Endangered Species Act lawsuit

For years, Sierra Club lawyer Larry Silver, Rita Dalessio, and a local hydrologist have been pressuring the State Water Resources Control Board to enforce a cease-and-desist order issued in 1995 known as SB9510 to reduce overdrafting of the Carmel River. The courts have now upheld this decision and the moratorium on new hook-ups is in place. We are monitoring this carefully and working with other groups to help restore steelhead populations and protect habitat for other ESA species such as California Red-Legged Frog.

General Plan 5

Julie Engell, Dale Agron, and other Chapter members continued to provide input on the 2010 Monterey County
General Plan. The Chapter expressed strong opposition to a new policy which will permit cultivation of steep slopes, a change that will result in serious impacts to wildlife habitat, water supply, and water quality. The Club continued its opposition to the Plan’s Agriculture Winery Corridor, which will allow winery development without adequate environmental review; we raised serious concerns about the adequacy of water supply to support the level of growth authorized by the new General Plan; and we pointed out the folly of the General Plan’s location of new development in flood plains.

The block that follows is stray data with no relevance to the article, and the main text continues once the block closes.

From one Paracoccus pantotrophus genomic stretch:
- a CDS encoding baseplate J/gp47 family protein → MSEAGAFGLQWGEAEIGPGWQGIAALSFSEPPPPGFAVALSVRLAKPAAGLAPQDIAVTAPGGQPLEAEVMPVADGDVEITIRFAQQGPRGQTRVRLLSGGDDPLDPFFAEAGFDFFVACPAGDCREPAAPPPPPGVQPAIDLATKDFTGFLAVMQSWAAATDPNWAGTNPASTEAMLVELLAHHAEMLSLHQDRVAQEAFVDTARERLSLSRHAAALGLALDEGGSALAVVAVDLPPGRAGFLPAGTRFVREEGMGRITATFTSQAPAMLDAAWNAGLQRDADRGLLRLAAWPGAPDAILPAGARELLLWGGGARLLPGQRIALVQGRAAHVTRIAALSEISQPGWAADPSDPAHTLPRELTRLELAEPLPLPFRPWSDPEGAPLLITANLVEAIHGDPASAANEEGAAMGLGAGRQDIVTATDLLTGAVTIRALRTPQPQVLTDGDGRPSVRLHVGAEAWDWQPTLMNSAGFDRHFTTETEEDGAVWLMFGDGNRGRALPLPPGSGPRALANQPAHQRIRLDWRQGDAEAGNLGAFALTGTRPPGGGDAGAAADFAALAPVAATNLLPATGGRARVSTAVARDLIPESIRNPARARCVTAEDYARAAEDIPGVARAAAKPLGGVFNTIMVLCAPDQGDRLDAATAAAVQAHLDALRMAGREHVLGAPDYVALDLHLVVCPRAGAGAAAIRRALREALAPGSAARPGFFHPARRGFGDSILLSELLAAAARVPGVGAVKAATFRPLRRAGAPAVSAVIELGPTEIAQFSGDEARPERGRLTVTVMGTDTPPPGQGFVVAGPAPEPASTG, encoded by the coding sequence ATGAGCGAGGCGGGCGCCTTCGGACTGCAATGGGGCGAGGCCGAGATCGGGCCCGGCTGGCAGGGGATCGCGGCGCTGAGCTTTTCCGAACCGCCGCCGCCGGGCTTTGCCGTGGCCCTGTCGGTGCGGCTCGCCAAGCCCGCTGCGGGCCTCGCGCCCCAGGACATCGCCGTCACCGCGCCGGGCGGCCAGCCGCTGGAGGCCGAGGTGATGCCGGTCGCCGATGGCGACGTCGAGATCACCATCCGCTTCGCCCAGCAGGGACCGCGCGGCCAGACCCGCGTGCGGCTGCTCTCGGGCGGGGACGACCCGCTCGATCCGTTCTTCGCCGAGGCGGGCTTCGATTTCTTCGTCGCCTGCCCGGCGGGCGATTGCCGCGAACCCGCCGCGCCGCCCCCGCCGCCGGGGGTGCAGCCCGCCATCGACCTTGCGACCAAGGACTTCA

After the 2010 General Plan was adopted by the Monterey County Board of Supervisors last October, three environmental organizations with which the Chapter has collaborated filed CEQA lawsuits against the plan. The Chapter supports these lawsuits.